Post Talks Travel Ban

Photo by Kerry Schoonaert

Payton Williams
Voices Editor
@YoureSoVanya

On Sept. 18, Cameron University participated in the nationwide academic celebration of Constitution Day.

The Department of Social Sciences, the Cameron University School of Graduate Studies and the Lawton Chapter of the Daughters of the American Revolution hosted a presentation by Texas appeals lawyer Russel S. Post titled “The Great Travel Ban Debate.”

A partner at the law firm of Beck Redden, Post has an extensive appeals court background and was made a Fellow of the American Academy of Appellate Lawyers last year.

Post is currently representing a client who gives him a personal perspective on the issue at the center of his presentation, an Iranian citizen seeking asylum in the United States.

“As I thought about that [Academic Festival X] theme,” Post said, “I thought, from the standpoint of an appellate lawyer, the most insightful thing that I could bring to the audience was to talk about the appeal of the travel ban case and to help people understand what’s really at issue.”

The travel ban in question is Executive Order 13780, titled “Protecting the Nation from Foreign Terrorist entry into the United States.”

President Donald J. Trump signed Executive Order 13780 on March 6, 2017. The order heavily restricted immigration from six Muslim-majority countries identified by the U.S. Department of Homeland Security as Somalia, Sudan, Syria, Yemen, Libya and Iran.

Over the last several months, the Supreme Court appealed the Executive Order twice and is set to hear oral arguments about the constitutionality of the Order on Oct. 10 of this year.

In his presentation, Post spoke about what the Supreme Court was going to argue, while speculating, based on his experience as an appellate lawyer, what sorts of decisions the Supreme Court might make over the course of the case.

Post said he believes the Supreme Court will most likely not begin by arguing the constitutionality of the Order due to a legal principle known as Constitutional Avoidance.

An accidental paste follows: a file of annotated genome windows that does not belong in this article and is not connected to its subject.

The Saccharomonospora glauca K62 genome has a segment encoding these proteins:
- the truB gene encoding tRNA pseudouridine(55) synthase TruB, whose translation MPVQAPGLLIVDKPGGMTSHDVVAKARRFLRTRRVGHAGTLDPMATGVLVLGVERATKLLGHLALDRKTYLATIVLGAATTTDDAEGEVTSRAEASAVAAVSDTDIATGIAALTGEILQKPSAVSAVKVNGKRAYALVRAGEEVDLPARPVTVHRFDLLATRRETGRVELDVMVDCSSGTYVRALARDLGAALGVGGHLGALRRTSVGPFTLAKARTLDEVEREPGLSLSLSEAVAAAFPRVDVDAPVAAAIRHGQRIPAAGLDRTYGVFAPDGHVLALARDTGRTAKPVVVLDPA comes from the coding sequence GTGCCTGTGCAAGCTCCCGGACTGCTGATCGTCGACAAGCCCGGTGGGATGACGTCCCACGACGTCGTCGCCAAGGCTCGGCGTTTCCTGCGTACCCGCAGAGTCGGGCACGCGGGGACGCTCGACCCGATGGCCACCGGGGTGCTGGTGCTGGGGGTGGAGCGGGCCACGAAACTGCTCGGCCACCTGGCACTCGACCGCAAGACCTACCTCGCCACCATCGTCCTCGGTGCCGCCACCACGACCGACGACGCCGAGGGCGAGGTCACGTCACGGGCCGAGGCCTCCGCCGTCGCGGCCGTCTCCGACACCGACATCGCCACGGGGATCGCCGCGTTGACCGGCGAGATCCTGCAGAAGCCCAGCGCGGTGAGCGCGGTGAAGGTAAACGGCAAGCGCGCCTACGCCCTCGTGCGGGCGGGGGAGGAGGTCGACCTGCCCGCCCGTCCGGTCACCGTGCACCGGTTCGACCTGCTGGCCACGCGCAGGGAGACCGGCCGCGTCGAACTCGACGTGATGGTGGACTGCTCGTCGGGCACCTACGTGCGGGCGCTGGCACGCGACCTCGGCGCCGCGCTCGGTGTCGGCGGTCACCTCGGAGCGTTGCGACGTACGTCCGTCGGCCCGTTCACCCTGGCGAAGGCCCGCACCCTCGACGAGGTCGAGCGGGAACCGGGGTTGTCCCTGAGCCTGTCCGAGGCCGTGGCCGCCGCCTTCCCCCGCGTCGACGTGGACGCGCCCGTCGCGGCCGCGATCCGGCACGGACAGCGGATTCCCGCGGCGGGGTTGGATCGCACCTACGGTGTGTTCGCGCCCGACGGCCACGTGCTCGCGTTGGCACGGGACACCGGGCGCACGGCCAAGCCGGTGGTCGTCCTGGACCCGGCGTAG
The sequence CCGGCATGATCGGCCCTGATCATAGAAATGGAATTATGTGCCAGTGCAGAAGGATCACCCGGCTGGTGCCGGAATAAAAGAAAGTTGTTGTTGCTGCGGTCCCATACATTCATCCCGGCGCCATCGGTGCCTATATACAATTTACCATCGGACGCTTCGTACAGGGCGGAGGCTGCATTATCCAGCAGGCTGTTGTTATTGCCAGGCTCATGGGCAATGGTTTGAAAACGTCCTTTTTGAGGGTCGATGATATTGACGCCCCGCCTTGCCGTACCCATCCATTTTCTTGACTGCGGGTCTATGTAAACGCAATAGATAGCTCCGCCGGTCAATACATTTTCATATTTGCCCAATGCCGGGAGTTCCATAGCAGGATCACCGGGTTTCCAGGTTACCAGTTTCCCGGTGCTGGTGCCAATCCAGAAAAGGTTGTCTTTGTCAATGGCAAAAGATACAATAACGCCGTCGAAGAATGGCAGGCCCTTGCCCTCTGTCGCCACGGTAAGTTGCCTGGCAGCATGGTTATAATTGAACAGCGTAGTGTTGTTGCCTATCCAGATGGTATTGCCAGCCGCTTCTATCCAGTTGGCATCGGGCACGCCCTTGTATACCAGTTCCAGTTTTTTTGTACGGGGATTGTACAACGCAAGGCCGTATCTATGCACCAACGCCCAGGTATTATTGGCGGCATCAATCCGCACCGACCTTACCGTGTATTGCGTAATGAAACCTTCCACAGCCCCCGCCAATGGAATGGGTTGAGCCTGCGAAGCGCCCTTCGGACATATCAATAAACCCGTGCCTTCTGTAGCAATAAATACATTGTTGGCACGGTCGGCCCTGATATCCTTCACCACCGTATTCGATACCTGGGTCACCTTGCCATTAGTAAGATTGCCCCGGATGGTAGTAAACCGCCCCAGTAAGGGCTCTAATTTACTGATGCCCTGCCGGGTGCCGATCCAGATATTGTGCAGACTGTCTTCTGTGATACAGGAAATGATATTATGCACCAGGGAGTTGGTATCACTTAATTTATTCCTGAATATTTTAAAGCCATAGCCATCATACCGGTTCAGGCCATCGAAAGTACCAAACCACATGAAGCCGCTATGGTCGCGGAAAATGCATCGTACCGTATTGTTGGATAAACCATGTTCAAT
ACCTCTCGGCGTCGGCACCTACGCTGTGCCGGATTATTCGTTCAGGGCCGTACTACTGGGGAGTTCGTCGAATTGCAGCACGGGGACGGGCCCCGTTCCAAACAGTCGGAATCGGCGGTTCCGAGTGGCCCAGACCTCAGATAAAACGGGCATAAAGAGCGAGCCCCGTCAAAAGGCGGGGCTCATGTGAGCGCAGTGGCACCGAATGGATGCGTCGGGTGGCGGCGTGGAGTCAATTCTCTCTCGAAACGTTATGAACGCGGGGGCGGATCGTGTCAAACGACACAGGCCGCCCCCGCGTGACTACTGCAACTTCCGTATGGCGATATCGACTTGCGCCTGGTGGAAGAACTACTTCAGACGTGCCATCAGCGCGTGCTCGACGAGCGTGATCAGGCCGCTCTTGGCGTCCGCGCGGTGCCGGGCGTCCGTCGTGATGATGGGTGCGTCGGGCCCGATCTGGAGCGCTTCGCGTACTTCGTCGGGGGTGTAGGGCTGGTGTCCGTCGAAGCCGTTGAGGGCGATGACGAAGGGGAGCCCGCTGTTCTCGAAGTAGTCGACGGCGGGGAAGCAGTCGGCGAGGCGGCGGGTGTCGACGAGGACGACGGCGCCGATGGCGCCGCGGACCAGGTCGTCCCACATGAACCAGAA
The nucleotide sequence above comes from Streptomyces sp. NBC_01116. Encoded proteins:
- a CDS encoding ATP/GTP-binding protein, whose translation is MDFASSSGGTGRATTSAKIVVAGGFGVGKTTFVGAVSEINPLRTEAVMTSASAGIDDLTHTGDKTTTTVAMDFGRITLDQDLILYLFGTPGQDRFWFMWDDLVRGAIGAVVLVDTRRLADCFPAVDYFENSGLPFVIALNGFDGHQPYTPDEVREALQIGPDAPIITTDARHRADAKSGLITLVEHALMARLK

“That rule states that when a court can avoid deciding a difficult Constitutional question,” Post said, “it should do so.”

The Establishment Clause is a clause in the First Amendment of the US Constitution stating that “Congress shall make no law respecting an establishment of religion, or prohibiting the free exercise thereof.”

In order to avoid a possible Constitutional crisis, Post believes that the Supreme Court will instead start by arguing whether the ban exceeds Trump’s powers to regulate immigration.

However, Post does not believe the court will side with the argument that the Executive Order exceeds the president’s power.

“It’s difficult to envision that the Supreme Court will hold that the president lacked the legal power to order the travel ban,” Post said.

Post said the best argument against the ban might be in defining whether Trump had a “bona fide” cause for enacting the ban.

According to Post, it will most likely be argued that, based on Trump’s statements in the past about Muslims, he enacted the ban as an act of religious discrimination instead of working in the interest of national security.

Post, in closing, stated he believed Supreme Court Justice Anthony Kennedy would be the “swing vote” in this case, as he has been in several past cases.

“There’s a difference between deference and abdication in Judicial review, and at its most basic level, that’s what this case is about,” Post said, “and that’s why I think it’s very likely that Justice Kennedy will cast the deciding vote.”

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